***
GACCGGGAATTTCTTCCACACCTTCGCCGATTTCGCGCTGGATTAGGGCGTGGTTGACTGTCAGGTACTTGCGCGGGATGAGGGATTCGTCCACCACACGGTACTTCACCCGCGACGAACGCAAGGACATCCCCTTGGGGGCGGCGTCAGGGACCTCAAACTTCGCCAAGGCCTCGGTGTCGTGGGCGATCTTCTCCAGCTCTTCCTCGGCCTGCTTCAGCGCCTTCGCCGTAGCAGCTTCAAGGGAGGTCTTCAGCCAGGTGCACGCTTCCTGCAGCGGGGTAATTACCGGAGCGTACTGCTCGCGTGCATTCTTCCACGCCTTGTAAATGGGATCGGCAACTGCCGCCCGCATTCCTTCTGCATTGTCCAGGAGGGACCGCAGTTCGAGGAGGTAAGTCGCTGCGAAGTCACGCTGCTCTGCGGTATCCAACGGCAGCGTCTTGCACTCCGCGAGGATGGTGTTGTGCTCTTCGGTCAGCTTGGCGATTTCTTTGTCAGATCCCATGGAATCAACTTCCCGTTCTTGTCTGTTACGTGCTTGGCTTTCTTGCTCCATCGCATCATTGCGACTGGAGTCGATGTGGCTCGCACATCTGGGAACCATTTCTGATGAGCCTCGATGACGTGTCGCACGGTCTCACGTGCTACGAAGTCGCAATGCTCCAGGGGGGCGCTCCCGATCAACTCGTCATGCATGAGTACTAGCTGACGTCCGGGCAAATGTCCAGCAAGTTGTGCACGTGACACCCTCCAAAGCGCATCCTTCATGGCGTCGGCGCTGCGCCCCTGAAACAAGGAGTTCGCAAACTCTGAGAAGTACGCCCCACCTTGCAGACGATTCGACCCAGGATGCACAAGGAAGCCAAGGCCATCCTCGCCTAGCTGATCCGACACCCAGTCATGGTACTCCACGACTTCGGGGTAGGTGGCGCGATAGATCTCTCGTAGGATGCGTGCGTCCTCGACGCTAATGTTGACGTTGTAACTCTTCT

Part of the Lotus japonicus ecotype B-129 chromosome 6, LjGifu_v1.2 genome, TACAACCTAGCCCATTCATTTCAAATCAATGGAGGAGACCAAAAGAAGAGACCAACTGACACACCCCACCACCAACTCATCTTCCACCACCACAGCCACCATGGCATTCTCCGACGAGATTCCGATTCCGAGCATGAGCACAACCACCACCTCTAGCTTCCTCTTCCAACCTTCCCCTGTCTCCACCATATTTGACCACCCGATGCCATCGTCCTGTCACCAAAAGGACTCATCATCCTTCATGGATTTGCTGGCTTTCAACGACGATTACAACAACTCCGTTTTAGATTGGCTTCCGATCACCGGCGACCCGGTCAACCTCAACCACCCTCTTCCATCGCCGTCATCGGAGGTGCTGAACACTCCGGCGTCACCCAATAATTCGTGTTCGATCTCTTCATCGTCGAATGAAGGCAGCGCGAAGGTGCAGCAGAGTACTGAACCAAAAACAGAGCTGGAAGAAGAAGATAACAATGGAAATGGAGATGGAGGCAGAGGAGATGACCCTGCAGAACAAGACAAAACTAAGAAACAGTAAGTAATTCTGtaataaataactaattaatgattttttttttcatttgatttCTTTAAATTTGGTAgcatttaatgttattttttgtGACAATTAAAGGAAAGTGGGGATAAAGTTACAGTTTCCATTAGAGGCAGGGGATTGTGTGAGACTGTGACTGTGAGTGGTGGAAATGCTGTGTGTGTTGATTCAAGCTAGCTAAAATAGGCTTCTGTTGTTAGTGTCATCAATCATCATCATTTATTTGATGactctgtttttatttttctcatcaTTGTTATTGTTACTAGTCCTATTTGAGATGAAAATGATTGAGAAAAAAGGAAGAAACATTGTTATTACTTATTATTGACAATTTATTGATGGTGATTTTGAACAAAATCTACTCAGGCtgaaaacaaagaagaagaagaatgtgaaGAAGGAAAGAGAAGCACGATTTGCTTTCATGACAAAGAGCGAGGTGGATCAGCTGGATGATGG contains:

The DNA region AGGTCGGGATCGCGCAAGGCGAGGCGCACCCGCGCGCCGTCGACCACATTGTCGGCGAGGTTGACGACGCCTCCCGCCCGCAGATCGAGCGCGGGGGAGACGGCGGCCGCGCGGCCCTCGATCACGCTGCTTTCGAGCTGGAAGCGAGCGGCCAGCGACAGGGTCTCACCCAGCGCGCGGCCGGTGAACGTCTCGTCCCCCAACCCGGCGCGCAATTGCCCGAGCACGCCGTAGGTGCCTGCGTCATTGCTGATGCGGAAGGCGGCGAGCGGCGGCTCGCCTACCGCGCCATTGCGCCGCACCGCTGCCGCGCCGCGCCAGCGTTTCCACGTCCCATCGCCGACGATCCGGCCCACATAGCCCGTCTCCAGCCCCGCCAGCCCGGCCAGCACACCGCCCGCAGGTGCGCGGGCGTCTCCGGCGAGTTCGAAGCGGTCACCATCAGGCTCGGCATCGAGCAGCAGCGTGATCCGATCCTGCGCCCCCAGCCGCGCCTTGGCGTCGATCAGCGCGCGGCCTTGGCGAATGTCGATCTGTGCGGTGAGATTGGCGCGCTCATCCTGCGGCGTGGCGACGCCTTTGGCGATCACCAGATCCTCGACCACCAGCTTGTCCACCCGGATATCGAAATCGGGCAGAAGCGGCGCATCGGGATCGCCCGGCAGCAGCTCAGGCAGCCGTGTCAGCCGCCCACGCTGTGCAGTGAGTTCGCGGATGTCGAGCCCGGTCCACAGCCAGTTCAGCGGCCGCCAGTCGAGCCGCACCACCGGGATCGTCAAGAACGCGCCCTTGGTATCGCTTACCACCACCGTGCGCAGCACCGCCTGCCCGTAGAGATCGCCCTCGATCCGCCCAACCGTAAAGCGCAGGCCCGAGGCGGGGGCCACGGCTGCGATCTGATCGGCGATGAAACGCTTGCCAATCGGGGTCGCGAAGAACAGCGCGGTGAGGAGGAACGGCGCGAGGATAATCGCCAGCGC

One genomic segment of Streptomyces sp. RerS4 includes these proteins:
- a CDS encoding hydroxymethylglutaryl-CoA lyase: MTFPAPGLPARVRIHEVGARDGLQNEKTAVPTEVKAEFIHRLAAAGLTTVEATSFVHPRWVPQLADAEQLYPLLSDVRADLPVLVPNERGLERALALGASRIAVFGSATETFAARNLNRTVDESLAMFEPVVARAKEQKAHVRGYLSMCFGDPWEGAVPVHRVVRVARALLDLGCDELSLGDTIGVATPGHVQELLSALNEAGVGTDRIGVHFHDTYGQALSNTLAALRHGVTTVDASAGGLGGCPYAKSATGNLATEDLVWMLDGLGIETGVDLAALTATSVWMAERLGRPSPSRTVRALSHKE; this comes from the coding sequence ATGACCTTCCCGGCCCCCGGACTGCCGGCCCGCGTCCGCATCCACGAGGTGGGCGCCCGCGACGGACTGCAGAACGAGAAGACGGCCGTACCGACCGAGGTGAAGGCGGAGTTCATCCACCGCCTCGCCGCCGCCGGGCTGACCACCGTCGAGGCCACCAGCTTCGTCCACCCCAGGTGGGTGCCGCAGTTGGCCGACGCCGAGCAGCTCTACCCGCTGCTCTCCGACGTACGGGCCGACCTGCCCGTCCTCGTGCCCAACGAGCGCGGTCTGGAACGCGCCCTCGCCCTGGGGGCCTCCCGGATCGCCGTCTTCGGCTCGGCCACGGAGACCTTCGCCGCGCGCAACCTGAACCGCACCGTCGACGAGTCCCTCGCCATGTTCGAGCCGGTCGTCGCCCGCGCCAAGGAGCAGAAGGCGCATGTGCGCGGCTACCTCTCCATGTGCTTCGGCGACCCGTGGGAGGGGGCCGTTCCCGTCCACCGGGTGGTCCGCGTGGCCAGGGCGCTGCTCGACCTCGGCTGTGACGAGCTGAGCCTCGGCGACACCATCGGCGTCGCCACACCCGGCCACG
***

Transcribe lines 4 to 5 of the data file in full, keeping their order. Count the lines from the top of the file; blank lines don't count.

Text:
One genomic segment of Streptomyces sp. RerS4 includes these proteins:
- a CDS encoding hydroxymethylglutaryl-CoA lyase: MTFPAPGLPARVRIHEVGARDGLQNEKTAVPTEVKAEFIHRLAAAGLTTVEATSFVHPRWVPQLADAEQLYPLLSDVRADLPVLVPNERGLERALALGASRIAVFGSATETFAARNLNRTVDESLAMFEPVVARAKEQKAHVRGYLSMCFGDPWEGAVPVHRVVRVARALLDLGCDELSLGDTIGVATPGHVQELLSALNEAGVGTDRIGVHFHDTYGQALSNTLAALRHGVTTVDASAGGLGGCPYAKSATGNLATEDLVWMLDGLGIETGVDLAALTATSVWMAERLGRPSPSRTVRALSHKE; this comes from the coding sequence ATGACCTTCCCGGCCCCCGGACTGCCGGCCCGCGTCCGCATCCACGAGGTGGGCGCCCGCGACGGACTGCAGAACGAGAAGACGGCCGTACCGACCGAGGTGAAGGCGGAGTTCATCCACCGCCTCGCCGCCGCCGGGCTGACCACCGTCGAGGCCACCAGCTTCGTCCACCCCAGGTGGGTGCCGCAGTTGGCCGACGCCGAGCAGCTCTACCCGCTGCTCTCCGACGTACGGGCCGACCTGCCCGTCCTCGTGCCCAACGAGCGCGGTCTGGAACGCGCCCTCGCCCTGGGGGCCTCCCGGATCGCCGTCTTCGGCTCGGCCACGGAGACCTTCGCCGCGCGCAACCTGAACCGCACCGTCGACGAGTCCCTCGCCATGTTCGAGCCGGTCGTCGCCCGCGCCAAGGAGCAGAAGGCGCATGTGCGCGGCTACCTCTCCATGTGCTTCGGCGACCCGTGGGAGGGGGCCGTTCCCGTCCACCGGGTGGTCCGCGTGGCCAGGGCGCTGCTCGACCTCGGCTGTGACGAGCTGAGCCTCGGCGACACCATCGGCGTCGCCACACCCGGCCACG